That's a nice, informative web page you've got set up, William.  It led me to read more about the space program.  I ended up reading most of Wikipedia's page on the Galileo.  Thanks for doing your best to attend to this fix (it'll be going on for years and years to come), and for leading me on an hour's tour of OUTER SPACE!

            Adam
            {snip}

          • thinkpast
            ... Herb Johnson replies: As Bill (William) Donnelly posted, the Web links to retrotechnology.com are to MY Web site and domain. I posted the reply which
            Message 5 of 5 , Apr 18, 2013
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              --- In cosmacelf@yahoogroups.com, Adam Trionfo <ballyalley@...> wrote:
              >
              > William Donnelly wrote:
              > >>
              > As I see these references on the Web, I try to contact the pages noted [about fixing their webpages about information concerning the 1802 and the space program]
              > >>
              >

              Adam wrote:
              > I'm new to this VERY active group, so I've never seen these fixes. I'm familiar with the errors that are noted, as I've read them in the past... but I didn't know that they were errors until last night!
              >
              > That's a nice, informative web page you've got set up, William. It led me to read more about the space program. I ended up reading most of Wikipedia's page on the Galileo. Thanks for doing your best to attend to this fix (it'll be going on for years and years to come), and for leading me on an hour's tour of OUTER SPACE!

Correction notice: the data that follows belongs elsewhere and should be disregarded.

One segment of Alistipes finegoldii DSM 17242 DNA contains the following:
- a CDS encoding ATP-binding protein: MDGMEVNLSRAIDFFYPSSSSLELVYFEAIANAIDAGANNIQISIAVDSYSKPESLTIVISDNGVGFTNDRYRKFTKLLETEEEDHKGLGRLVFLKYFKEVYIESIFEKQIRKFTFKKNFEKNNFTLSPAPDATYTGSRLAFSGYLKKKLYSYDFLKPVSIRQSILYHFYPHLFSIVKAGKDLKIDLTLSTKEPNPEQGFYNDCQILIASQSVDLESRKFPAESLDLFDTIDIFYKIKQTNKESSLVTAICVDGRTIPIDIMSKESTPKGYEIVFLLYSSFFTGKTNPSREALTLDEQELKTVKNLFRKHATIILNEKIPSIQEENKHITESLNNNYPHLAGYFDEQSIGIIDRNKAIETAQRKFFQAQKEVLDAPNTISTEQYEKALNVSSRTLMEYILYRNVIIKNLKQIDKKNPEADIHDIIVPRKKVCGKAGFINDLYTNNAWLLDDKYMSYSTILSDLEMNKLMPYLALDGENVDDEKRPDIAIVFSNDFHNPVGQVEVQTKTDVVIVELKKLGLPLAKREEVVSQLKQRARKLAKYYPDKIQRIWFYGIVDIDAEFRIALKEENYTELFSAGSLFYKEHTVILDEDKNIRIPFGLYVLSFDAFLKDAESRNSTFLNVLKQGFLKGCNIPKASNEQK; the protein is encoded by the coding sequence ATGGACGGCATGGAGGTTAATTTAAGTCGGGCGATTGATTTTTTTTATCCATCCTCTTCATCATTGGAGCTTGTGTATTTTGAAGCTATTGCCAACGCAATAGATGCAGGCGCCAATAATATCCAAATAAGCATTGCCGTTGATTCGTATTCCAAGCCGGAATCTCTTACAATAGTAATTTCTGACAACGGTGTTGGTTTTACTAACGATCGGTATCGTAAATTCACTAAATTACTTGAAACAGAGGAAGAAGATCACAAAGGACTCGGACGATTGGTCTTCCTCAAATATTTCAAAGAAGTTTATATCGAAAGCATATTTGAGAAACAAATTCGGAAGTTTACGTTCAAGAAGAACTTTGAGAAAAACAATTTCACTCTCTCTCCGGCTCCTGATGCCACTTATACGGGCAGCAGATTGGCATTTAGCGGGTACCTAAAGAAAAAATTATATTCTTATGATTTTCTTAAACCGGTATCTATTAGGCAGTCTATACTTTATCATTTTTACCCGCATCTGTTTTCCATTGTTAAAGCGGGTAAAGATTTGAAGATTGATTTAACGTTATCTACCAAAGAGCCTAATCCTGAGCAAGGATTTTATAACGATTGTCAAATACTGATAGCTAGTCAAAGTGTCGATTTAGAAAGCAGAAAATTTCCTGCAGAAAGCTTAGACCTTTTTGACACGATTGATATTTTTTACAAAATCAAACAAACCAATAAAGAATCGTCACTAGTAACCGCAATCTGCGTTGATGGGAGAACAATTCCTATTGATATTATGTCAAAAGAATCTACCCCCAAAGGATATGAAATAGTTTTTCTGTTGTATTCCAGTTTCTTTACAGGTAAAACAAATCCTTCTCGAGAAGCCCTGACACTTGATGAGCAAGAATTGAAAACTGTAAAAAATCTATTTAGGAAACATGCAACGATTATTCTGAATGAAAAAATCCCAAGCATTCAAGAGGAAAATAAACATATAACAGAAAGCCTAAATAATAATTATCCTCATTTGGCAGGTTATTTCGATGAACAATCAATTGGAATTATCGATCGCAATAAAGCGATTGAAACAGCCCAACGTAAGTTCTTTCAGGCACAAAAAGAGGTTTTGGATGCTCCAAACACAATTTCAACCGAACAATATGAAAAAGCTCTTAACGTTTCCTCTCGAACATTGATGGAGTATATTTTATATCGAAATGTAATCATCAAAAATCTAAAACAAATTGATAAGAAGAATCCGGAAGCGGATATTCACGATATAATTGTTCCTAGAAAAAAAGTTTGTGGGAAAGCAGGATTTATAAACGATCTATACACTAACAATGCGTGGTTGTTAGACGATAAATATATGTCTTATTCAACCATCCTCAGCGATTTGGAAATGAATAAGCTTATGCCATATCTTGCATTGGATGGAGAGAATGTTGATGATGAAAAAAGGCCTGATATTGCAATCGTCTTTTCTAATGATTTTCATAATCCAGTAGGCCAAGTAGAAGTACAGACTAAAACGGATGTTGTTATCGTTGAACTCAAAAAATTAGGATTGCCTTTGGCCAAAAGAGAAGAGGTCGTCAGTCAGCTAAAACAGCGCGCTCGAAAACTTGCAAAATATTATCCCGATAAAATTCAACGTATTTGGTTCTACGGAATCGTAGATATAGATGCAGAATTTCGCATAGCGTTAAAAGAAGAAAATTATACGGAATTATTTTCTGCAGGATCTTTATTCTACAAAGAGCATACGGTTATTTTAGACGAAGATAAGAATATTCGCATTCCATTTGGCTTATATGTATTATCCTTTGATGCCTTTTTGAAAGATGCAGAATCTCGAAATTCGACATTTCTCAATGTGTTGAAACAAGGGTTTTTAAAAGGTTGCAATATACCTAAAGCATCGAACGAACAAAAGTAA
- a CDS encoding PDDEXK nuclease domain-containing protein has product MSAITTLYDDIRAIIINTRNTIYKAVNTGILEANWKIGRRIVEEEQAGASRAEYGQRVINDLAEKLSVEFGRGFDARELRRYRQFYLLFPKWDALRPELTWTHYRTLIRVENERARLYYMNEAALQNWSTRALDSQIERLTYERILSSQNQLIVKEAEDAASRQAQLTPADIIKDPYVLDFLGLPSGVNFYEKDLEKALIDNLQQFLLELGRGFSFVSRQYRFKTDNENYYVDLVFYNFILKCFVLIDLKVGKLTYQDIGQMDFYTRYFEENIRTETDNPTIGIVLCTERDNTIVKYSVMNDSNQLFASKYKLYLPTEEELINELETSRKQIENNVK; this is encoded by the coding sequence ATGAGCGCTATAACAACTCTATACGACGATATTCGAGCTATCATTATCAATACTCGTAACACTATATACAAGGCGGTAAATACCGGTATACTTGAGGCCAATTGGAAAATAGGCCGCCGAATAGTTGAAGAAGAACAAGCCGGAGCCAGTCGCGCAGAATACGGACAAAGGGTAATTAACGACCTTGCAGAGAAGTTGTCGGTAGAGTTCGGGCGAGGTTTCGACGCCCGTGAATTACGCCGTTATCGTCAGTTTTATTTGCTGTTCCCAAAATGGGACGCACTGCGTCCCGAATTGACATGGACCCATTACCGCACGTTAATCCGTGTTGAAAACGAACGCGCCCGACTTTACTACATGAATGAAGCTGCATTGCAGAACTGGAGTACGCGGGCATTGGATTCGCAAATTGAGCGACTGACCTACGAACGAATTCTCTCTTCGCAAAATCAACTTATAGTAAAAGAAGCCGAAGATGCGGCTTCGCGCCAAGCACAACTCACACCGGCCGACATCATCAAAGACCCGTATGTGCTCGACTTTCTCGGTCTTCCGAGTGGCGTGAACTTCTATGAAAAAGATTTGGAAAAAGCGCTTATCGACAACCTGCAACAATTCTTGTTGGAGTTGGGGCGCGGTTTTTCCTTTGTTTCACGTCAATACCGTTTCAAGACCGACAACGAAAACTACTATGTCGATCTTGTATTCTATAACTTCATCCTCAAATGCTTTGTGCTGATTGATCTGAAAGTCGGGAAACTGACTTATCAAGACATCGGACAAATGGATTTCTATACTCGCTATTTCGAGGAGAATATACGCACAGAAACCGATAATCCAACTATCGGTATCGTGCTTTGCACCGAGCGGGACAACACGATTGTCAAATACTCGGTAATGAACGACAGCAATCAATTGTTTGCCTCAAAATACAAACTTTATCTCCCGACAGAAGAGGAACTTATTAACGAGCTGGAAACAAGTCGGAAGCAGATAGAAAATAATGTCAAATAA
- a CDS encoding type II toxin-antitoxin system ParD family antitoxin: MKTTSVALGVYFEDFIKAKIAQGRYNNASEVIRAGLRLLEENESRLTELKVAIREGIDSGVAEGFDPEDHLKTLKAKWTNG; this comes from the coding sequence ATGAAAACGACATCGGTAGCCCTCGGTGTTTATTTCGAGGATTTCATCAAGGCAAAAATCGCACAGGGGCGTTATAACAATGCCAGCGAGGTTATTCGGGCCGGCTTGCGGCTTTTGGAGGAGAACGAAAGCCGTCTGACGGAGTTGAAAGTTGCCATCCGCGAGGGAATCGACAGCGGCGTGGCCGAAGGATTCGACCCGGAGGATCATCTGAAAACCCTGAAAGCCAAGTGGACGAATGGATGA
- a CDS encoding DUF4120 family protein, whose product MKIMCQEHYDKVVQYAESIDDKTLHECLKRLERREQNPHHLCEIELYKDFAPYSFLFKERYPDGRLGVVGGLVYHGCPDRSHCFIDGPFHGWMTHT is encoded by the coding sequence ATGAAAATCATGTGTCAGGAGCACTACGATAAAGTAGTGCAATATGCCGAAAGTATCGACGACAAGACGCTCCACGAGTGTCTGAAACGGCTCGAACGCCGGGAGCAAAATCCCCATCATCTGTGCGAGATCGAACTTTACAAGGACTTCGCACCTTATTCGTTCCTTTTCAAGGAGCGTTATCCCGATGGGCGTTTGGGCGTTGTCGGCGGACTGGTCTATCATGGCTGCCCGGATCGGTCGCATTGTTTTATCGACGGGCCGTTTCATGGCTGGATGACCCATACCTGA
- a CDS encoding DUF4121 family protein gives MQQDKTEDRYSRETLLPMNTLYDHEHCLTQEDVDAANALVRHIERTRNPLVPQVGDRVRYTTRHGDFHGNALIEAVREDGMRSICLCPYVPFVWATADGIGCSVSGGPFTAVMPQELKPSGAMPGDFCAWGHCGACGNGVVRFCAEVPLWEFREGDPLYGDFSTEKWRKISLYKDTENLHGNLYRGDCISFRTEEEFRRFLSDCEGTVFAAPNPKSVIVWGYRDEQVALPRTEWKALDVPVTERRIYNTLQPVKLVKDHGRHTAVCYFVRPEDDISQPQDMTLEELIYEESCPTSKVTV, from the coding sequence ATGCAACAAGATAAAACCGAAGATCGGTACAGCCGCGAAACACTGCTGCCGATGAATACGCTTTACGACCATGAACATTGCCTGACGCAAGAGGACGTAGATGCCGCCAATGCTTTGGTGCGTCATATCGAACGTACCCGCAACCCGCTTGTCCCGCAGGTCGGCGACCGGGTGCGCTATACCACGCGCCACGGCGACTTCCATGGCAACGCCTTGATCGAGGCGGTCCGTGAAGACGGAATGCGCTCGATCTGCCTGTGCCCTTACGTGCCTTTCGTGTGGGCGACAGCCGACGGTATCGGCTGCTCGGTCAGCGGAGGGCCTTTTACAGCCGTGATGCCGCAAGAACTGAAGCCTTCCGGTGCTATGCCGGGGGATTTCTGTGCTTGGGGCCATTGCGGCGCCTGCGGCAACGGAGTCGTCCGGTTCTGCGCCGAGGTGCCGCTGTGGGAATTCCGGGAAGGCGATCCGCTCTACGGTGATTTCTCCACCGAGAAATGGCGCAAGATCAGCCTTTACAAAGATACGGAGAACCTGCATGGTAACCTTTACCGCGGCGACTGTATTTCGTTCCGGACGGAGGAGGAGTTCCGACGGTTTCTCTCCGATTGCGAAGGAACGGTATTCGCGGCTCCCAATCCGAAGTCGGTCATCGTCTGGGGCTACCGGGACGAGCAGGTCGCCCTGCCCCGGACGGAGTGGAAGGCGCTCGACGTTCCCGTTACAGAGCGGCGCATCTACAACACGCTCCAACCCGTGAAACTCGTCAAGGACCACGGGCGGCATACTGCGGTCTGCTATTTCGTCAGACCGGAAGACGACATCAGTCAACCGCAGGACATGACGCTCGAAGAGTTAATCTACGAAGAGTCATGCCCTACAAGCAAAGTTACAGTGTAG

>
              > Adam

              Herb Johnson replies:

              As Bill (William) Donnelly posted, the Web links to retrotechnology.com are to MY Web site and domain. I posted the reply which included those Web links. Sometimes it's hard to read replies to replies to posts, especially if you are new to Yahoo. Myself, I use the "web" version of cosmacelf, and it's more obvious who posted what when reading on the Web version.

              So thanks for the compliments about the content of those pages. I edited it, I and others wrote the content (authors names are there). A number of cosmacelf members worked with me (or I with them) to review the history of early use of microprocessors in spacecraft. I made a point of finding "first-person" documents - that is, documents written by the spacecraft designers, or their agencies - in order to refute the common notion that Voyager and Viking spacecraft included the 1802. That included references on Wikipedia! Then I/we did work on finding the earliest use of the 1802 and other processors. But before the microprocessor, some spacecraft architectures were based on MINIcomputer processors; so there were computers in space before microprocessors.

              So I suggest you follow up your interests in early spacecraft, by reading the "original" documents, and not just the summaries on Wikipedia. Over the years, more original documentation is available on the Web, and I link to some of that. Other documentation may be obtained from the agencies involved, or from books you can buy, or from libraries (university and public). Did you know that your local library can help you obtain books from OTHER libraries? It's called "interlibrary loan". Information about the world before the Web, is still largely in books and magazines of the period; and the Web still has some misinformation from lack of access to original information.

              Herb Johnson
              retrotechnology.com